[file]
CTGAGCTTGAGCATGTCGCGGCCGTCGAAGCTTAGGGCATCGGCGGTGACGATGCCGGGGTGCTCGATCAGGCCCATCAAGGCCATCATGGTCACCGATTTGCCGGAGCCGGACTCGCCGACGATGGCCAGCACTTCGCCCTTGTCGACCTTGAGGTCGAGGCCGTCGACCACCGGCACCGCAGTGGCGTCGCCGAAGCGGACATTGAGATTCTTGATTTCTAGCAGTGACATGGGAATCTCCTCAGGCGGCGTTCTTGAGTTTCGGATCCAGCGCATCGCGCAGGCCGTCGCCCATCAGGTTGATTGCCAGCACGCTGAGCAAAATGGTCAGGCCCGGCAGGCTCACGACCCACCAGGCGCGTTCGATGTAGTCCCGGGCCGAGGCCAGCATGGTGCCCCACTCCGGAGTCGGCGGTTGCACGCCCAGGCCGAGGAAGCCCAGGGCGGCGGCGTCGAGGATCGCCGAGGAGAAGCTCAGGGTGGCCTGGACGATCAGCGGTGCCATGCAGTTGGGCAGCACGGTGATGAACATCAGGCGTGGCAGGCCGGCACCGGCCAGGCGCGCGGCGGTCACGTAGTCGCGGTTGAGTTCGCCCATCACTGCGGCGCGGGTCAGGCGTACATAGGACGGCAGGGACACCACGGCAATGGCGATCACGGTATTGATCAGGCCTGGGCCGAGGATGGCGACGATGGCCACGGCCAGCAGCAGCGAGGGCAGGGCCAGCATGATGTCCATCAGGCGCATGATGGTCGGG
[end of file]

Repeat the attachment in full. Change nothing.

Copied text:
CTGAGCTTGAGCATGTCGCGGCCGTCGAAGCTTAGGGCATCGGCGGTGACGATGCCGGGGTGCTCGATCAGGCCCATCAAGGCCATCATGGTCACCGATTTGCCGGAGCCGGACTCGCCGACGATGGCCAGCACTTCGCCCTTGTCGACCTTGAGGTCGAGGCCGTCGACCACCGGCACCGCAGTGGCGTCGCCGAAGCGGACATTGAGATTCTTGATTTCTAGCAGTGACATGGGAATCTCCTCAGGCGGCGTTCTTGAGTTTCGGATCCAGCGCATCGCGCAGGCCGTCGCCCATCAGGTTGATTGCCAGCACGCTGAGCAAAATGGTCAGGCCCGGCAGGCTCACGACCCACCAGGCGCGTTCGATGTAGTCCCGGGCCGAGGCCAGCATGGTGCCCCACTCCGGAGTCGGCGGTTGCACGCCCAGGCCGAGGAAGCCCAGGGCGGCGGCGTCGAGGATCGCCGAGGAGAAGCTCAGGGTGGCCTGGACGATCAGCGGTGCCATGCAGTTGGGCAGCACGGTGATGAACATCAGGCGTGGCAGGCCGGCACCGGCCAGGCGCGCGGCGGTCACGTAGTCGCGGTTGAGTTCGCCCATCACTGCGGCGCGGGTCAGGCGTACATAGGACGGCAGGGACACCACGGCAATGGCGATCACGGTATTGATCAGGCCTGGGCCGAGGATGGCGACGATGGCCACGGCCAGCAGCAGCGAGGGCAGGGCCAGCATGATGTCCATCAGGCGCATGATGGTCGGG